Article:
Monday marks Independence Day in the Lone Star State, commemorating the day nearly 180 years ago when Texas declared itself free from Mexico. On March 2, 1836, as the Battle of the Alamo raged, the Texas Declaration of Independence was signed by a convention at Washington-on-the-Brazos, and the state has been known for its fiercely proud independent spirit ever since.
Texas Independence Day is a state holiday, but you don't have to be Texan -- or even in the state -- to celebrate. Monday's perks in Texas, which held parades over the weekend, include free beer and events throughout the state that will continue during the month, such as an Independence Day Cake Showdown. New York City has at least one concert (on Saturday) and special events, including one involving mechanical bull-riding.
Wherever you live, there's always the option of throwing your own Happy Birthday Texas party. Ask guests to come dressed as cowboys or one of the state's recent governors. Set up a table of Tex-Mex snacks, grill if you can, and play music by iconic Texas musicians such as Dixie Chicks and Stevie Ray Vaughan. Or, if you prefer to host a smaller gathering (and want to avoid spending lots on takeout from Chipotle), try these recipes for a celebratory Texan brunch or dinner, including queso fundido and smoked brisket.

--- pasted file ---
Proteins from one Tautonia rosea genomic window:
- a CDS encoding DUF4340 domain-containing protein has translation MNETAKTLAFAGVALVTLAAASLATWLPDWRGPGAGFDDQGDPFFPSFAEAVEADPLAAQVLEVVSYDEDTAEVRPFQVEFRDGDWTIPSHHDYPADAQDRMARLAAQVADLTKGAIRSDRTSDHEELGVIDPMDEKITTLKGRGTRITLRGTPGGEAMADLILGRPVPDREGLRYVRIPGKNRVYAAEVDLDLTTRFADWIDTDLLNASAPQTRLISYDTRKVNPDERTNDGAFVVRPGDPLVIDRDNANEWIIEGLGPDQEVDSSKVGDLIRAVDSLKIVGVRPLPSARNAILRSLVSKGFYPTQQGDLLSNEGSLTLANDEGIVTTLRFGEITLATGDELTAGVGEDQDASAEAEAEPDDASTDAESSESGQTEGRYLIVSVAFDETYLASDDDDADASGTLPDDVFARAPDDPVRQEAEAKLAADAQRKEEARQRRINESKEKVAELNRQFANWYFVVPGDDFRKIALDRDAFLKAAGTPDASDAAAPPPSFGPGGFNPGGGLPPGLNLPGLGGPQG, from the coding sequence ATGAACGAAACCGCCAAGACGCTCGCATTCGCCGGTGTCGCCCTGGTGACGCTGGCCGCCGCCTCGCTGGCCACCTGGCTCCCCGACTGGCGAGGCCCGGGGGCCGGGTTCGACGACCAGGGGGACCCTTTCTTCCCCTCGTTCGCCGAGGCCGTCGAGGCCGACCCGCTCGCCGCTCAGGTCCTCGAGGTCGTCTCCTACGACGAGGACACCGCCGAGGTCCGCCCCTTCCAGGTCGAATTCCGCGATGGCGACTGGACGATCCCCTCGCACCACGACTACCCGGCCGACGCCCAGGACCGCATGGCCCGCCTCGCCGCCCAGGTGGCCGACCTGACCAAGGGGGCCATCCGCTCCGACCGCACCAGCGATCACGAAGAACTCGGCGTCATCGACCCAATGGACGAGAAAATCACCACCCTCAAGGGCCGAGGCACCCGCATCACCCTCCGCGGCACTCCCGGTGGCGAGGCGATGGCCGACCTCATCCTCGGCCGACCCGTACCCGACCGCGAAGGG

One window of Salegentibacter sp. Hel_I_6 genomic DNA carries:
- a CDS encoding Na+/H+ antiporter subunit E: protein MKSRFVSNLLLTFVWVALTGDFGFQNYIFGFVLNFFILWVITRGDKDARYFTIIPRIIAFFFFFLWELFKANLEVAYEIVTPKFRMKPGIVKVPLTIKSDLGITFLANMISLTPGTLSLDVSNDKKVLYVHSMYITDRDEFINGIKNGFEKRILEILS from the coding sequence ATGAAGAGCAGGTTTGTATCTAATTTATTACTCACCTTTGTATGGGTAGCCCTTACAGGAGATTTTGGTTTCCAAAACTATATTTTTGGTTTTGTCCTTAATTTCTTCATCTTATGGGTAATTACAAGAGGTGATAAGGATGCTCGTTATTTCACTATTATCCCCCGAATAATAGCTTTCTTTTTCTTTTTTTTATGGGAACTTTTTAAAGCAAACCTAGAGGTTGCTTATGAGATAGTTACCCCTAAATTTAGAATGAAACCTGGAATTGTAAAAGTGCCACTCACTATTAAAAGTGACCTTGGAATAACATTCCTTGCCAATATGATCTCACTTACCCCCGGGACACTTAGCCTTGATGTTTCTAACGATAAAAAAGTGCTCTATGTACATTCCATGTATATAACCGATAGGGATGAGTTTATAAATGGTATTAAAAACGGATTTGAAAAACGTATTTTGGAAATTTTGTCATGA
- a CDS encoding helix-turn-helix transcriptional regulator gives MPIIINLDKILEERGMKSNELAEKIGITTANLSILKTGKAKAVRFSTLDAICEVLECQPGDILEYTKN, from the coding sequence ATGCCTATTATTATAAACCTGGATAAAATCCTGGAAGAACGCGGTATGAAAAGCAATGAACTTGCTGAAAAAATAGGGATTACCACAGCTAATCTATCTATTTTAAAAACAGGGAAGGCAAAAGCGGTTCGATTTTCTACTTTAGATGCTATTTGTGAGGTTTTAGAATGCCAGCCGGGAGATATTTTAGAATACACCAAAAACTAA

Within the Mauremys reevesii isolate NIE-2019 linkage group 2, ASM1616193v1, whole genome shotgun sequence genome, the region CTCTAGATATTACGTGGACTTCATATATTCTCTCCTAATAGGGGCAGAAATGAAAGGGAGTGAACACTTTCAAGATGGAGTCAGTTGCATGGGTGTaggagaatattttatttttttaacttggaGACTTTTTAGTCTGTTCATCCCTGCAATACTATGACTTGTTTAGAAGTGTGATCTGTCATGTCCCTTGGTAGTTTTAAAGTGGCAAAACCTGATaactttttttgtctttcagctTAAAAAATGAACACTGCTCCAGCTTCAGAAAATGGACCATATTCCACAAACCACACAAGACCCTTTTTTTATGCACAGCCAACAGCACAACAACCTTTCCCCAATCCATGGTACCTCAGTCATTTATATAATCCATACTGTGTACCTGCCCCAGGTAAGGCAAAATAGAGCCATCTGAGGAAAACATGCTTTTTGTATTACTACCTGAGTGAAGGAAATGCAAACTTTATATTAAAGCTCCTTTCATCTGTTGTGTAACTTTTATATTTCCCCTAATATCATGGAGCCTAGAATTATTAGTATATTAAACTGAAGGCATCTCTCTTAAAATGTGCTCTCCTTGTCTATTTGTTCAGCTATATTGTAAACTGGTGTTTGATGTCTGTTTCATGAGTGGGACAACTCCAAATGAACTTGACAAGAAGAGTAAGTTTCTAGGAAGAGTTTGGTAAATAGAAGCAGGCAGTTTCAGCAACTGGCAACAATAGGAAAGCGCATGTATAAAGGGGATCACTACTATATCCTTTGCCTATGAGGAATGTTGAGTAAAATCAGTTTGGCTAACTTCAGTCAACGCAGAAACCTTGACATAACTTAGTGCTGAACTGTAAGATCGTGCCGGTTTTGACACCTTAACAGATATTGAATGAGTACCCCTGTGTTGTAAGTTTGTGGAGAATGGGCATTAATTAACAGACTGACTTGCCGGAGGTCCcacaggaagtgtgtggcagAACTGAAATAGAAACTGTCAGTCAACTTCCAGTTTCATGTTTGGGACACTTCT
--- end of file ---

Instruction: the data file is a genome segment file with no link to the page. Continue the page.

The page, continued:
Today should be about eating BBQ and Tex Mex, and drinking Lone Star/Shiner, and loving our beautiful state! #TexasIndependenceDay
— Logan Grant Thomas (@_LThomas_) March 2, 2015
After declaring its independence, the Republic of Texas was a sovereign nation and remained that way until Texas became the 28th state of the United States on Dec. 29, 1845. Its independent streak remains alive and well, as evidenced by the slogan "Don't mess with Texas" and the fact that the state has threatened over the years to secede from the country. In 2012, more than 125,000 people signed a petition for Texas to withdraw from the United States and create its own government.